Greens and Gridirons: Notre Dame
SOUTH BEND, Ind. – Patrick Michael Mulligan – retired cop, career civil servant, defender of the public – stood in the middle of the bar that bears his name, an unopened, 16-ounce can of Miller Lite protruding, magically, from his forehead at a 90-degree angle, like a unicorn’s horn.
Mulligan, a cannonball of a man, smiled, apparently delighting in the awe this trick inspired in first-time visitors.
Then Mulligan removed the beer from his forehead and raised his arms, like a priest welcoming the flock to Mass.
“Boys and girls, girls and boys,” Mulligan announced. “Welcome home!”
Mulligan’s feels like home, even if the owners, Pat and Sue Mulligan, are themselves relatively new to South Bend. Pat used to come to South Bend for every home football game. Finally, last year, he and Sue cashed out early, moved here from St. Petersburg, Fla., and opened Mulligan’s Bar and Grill, a block from the Notre Dame campus, a month before the 2009 football season.
Their reason: “This place is heaven on earth,” Pat said.
That’s not a hackneyed line; Pat Mulligan’s love for Notre Dame is almost spiritual. Every night he visits Knute Rockne’s grave, he prays, pockets a clump of grass – and stops at the plot that he bought 10 yards away, ensuring him eternal closeness to the greatest coach in Notre Dame history.
At Mulligan’s, the atmosphere is less rowdy college hangout than family reunion. When customers arrive – many have worshipped at the Cathedral of Notre Dame Football for decades – they seek out Mulligan, exchanging handshakes and hugs.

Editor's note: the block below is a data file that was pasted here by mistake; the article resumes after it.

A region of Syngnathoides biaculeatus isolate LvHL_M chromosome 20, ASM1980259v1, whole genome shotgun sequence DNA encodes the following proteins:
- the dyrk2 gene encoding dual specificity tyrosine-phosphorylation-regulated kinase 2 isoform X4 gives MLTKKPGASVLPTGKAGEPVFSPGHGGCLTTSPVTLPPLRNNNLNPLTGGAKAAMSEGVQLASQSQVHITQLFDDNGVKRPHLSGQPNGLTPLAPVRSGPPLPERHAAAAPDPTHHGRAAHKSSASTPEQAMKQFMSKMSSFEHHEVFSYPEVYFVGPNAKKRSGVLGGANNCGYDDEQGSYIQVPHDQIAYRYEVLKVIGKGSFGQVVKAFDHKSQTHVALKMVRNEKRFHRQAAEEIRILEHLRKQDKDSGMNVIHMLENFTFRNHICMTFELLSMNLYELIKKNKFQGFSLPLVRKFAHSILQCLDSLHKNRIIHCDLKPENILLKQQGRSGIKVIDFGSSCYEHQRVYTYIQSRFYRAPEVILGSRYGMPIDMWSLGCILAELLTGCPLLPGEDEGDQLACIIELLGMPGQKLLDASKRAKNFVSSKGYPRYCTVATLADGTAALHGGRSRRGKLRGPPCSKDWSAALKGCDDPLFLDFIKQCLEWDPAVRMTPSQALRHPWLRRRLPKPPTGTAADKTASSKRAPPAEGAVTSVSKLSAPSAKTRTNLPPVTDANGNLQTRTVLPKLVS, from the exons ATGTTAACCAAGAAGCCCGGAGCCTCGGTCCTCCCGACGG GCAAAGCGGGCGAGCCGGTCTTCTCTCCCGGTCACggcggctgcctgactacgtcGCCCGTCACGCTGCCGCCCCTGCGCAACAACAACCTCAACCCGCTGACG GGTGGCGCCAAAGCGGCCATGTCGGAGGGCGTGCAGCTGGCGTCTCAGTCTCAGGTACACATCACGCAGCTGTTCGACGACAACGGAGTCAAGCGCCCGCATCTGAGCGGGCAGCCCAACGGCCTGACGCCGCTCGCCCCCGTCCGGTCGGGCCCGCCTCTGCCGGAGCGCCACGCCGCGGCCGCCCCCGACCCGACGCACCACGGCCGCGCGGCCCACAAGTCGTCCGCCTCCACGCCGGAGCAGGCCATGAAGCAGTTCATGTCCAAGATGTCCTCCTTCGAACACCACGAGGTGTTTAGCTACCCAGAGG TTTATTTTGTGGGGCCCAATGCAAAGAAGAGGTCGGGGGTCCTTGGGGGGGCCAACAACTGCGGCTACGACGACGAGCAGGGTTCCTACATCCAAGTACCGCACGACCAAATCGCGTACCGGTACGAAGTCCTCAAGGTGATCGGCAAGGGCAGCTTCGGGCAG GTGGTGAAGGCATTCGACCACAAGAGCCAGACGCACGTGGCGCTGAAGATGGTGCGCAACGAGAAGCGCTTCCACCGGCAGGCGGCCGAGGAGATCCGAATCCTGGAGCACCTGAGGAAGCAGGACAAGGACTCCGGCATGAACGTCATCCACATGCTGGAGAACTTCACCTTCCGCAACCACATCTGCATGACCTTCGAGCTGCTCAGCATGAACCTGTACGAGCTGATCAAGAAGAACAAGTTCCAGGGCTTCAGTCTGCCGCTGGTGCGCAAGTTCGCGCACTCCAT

“He has no clue how to run a restaurant,” said Sue, the brains of the operation. “But he knows everyone. He’s like a rock star.”
• • •
My journey to Mulligan’s began with a fortuitous pairing at Blackthorn Golf Club with Billy DePuy, a New York-to-the-core member of the Notre Dame subway alumni. Billy was raised on Notre Dame football, and like any good father, he’s passing on those values to his two children: Felicia Montana (as in Joe), and Lukas Rockne (as in Knute). His right biceps is emblazoned with a “Rockne ND” tattoo in Irish green and blue. Nice touch.
On the golf course, Billy normally goes by the name Donnie Falkowitz, for reasons that aren’t exactly clear but that nevertheless amused his buddy Brian Webb, part of the New York posse.
“You don’t have a fake golf name?” Billy asked me. “You should look into that.”
His logic was oddly compelling. Many times I wished I could give my playing partners a cover name and ID, lest I face the inevitable questions: “So, do you know Tiger?” (I don’t.) “What’s Phil really like?” (Beats me.) “What’s your favorite course?” (Dessert.)
Blackthorn was designed by Michael Hurdzan, who quietly has put together an impressive portfolio. Some have referred to Blackthorn as a links, which is inapt. But it is one of those courses that feels as though it is in harmony with its rural surrounds, a point punctuated by the fact that one of the routes to the 13th tee runs directly through an old dairy barn.
Notre Dame men’s golf coach Jim Kubinski had recommended Blackthorn. The course, while hardly a roller-coaster ride, benefits from more movement in the land than is typical in northern Indiana. The par-3 16th, a short iron across a large chasm, seems to attract the most attention, though like most (alert: cliché approaching) “signature” holes, it stands out because its characteristics don’t fit the rest of the course.
I took a shine to Blackthorn’s par 5s, particularly the last two, the 15th, where a diagonal, split fairway enlivens the second-shot options, and the 18th, which tumbles downhill, offering a good birdie opportunity if you can navigate the pond that abuts the green.
• • •